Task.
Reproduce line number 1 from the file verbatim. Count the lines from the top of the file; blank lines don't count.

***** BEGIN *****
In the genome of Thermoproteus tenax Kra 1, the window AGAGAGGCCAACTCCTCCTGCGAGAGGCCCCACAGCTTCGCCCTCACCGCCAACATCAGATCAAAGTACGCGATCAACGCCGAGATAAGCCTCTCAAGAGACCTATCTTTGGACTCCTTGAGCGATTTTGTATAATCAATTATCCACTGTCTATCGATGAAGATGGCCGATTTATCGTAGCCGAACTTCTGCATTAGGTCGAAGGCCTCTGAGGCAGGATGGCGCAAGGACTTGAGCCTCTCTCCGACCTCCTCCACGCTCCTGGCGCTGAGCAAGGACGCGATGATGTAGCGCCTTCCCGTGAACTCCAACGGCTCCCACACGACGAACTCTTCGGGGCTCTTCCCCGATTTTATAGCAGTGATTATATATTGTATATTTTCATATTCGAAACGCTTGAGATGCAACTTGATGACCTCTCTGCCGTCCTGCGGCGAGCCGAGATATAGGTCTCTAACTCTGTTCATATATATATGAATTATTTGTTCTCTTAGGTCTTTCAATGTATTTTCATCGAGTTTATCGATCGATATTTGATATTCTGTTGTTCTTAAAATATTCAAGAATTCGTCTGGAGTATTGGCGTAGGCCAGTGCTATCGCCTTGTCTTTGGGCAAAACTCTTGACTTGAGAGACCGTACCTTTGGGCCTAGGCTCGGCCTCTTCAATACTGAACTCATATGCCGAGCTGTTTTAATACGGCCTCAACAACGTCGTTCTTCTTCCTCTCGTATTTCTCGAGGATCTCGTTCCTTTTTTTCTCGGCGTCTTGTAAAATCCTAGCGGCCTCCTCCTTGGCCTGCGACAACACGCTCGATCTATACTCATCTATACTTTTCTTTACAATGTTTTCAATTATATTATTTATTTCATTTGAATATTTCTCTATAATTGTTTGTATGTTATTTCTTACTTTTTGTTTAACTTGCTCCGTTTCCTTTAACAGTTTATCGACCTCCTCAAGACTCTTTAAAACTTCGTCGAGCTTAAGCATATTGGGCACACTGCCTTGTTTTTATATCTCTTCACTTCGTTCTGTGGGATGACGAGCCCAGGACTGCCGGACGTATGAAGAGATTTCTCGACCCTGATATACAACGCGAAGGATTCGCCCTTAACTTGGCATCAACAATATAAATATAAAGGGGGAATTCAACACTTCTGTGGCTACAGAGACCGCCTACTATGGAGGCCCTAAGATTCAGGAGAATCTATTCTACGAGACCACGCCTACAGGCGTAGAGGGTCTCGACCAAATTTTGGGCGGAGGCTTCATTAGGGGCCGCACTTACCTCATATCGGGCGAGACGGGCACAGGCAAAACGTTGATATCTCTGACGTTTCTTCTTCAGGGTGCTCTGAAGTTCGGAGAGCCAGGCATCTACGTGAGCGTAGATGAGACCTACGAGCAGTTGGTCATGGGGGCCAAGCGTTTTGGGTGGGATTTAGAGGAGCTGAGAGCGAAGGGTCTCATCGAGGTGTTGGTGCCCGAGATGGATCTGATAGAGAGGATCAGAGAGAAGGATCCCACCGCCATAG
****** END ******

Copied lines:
In the genome of Thermoproteus tenax Kra 1, the window AGAGAGGCCAACTCCTCCTGCGAGAGGCCCCACAGCTTCGCCCTCACCGCCAACATCAGATCAAAGTACGCGATCAACGCCGAGATAAGCCTCTCAAGAGACCTATCTTTGGACTCCTTGAGCGATTTTGTATAATCAATTATCCACTGTCTATCGATGAAGATGGCCGATTTATCGTAGCCGAACTTCTGCATTAGGTCGAAGGCCTCTGAGGCAGGATGGCGCAAGGACTTGAGCCTCTCTCCGACCTCCTCCACGCTCCTGGCGCTGAGCAAGGACGCGATGATGTAGCGCCTTCCCGTGAACTCCAACGGCTCCCACACGACGAACTCTTCGGGGCTCTTCCCCGATTTTATAGCAGTGATTATATATTGTATATTTTCATATTCGAAACGCTTGAGATGCAACTTGATGACCTCTCTGCCGTCCTGCGGCGAGCCGAGATATAGGTCTCTAACTCTGTTCATATATATATGAATTATTTGTTCTCTTAGGTCTTTCAATGTATTTTCATCGAGTTTATCGATCGATATTTGATATTCTGTTGTTCTTAAAATATTCAAGAATTCGTCTGGAGTATTGGCGTAGGCCAGTGCTATCGCCTTGTCTTTGGGCAAAACTCTTGACTTGAGAGACCGTACCTTTGGGCCTAGGCTCGGCCTCTTCAATACTGAACTCATATGCCGAGCTGTTTTAATACGGCCTCAACAACGTCGTTCTTCTTCCTCTCGTATTTCTCGAGGATCTCGTTCCTTTTTTTCTCGGCGTCTTGTAAAATCCTAGCGGCCTCCTCCTTGGCCTGCGACAACACGCTCGATCTATACTCATCTATACTTTTCTTTACAATGTTTTCAATTATATTATTTATTTCATTTGAATATTTCTCTATAATTGTTTGTATGTTATTTCTTACTTTTTGTTTAACTTGCTCCGTTTCCTTTAACAGTTTATCGACCTCCTCAAGACTCTTTAAAACTTCGTCGAGCTTAAGCATATTGGGCACACTGCCTTGTTTTTATATCTCTTCACTTCGTTCTGTGGGATGACGAGCCCAGGACTGCCGGACGTATGAAGAGATTTCTCGACCCTGATATACAACGCGAAGGATTCGCCCTTAACTTGGCATCAACAATATAAATATAAAGGGGGAATTCAACACTTCTGTGGCTACAGAGACCGCCTACTATGGAGGCCCTAAGATTCAGGAGAATCTATTCTACGAGACCACGCCTACAGGCGTAGAGGGTCTCGACCAAATTTTGGGCGGAGGCTTCATTAGGGGCCGCACTTACCTCATATCGGGCGAGACGGGCACAGGCAAAACGTTGATATCTCTGACGTTTCTTCTTCAGGGTGCTCTGAAGTTCGGAGAGCCAGGCATCTACGTGAGCGTAGATGAGACCTACGAGCAGTTGGTCATGGGGGCCAAGCGTTTTGGGTGGGATTTAGAGGAGCTGAGAGCGAAGGGTCTCATCGAGGTGTTGGTGCCCGAGATGGATCTGATAGAGAGGATCAGAGAGAAGGATCCCACCGCCATAG